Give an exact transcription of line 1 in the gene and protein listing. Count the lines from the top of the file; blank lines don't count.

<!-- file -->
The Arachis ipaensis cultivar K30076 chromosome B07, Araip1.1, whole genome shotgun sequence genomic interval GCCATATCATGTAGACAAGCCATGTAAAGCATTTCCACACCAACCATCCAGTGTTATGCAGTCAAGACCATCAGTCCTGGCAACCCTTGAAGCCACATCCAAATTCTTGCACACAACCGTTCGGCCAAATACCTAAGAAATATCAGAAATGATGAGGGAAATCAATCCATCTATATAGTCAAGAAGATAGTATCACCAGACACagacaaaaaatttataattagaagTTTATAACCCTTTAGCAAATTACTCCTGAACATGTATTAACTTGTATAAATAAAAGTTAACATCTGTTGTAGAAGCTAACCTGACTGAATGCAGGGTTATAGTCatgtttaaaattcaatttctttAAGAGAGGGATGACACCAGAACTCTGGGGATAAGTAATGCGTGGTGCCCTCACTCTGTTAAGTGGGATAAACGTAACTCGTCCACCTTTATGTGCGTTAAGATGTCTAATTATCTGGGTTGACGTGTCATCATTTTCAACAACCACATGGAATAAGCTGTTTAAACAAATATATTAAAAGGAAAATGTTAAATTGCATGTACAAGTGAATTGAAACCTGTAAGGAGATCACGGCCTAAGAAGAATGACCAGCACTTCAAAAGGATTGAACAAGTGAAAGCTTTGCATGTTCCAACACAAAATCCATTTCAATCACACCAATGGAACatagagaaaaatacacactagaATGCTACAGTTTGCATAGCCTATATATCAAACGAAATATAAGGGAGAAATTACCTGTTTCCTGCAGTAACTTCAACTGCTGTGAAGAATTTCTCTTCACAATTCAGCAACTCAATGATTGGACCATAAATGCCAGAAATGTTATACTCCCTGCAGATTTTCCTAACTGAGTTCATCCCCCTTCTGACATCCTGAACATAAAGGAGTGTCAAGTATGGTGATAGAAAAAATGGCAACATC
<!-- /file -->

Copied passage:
The Arachis ipaensis cultivar K30076 chromosome B07, Araip1.1, whole genome shotgun sequence genomic interval GCCATATCATGTAGACAAGCCATGTAAAGCATTTCCACACCAACCATCCAGTGTTATGCAGTCAAGACCATCAGTCCTGGCAACCCTTGAAGCCACATCCAAATTCTTGCACACAACCGTTCGGCCAAATACCTAAGAAATATCAGAAATGATGAGGGAAATCAATCCATCTATATAGTCAAGAAGATAGTATCACCAGACACagacaaaaaatttataattagaagTTTATAACCCTTTAGCAAATTACTCCTGAACATGTATTAACTTGTATAAATAAAAGTTAACATCTGTTGTAGAAGCTAACCTGACTGAATGCAGGGTTATAGTCatgtttaaaattcaatttctttAAGAGAGGGATGACACCAGAACTCTGGGGATAAGTAATGCGTGGTGCCCTCACTCTGTTAAGTGGGATAAACGTAACTCGTCCACCTTTATGTGCGTTAAGATGTCTAATTATCTGGGTTGACGTGTCATCATTTTCAACAACCACATGGAATAAGCTGTTTAAACAAATATATTAAAAGGAAAATGTTAAATTGCATGTACAAGTGAATTGAAACCTGTAAGGAGATCACGGCCTAAGAAGAATGACCAGCACTTCAAAAGGATTGAACAAGTGAAAGCTTTGCATGTTCCAACACAAAATCCATTTCAATCACACCAATGGAACatagagaaaaatacacactagaATGCTACAGTTTGCATAGCCTATATATCAAACGAAATATAAGGGAGAAATTACCTGTTTCCTGCAGTAACTTCAACTGCTGTGAAGAATTTCTCTTCACAATTCAGCAACTCAATGATTGGACCATAAATGCCAGAAATGTTATACTCCCTGCAGATTTTCCTAACTGAGTTCATCCCCCTTCTGACATCCTGAACATAAAGGAGTGTCAAGTATGGTGATAGAAAAAATGGCAACATC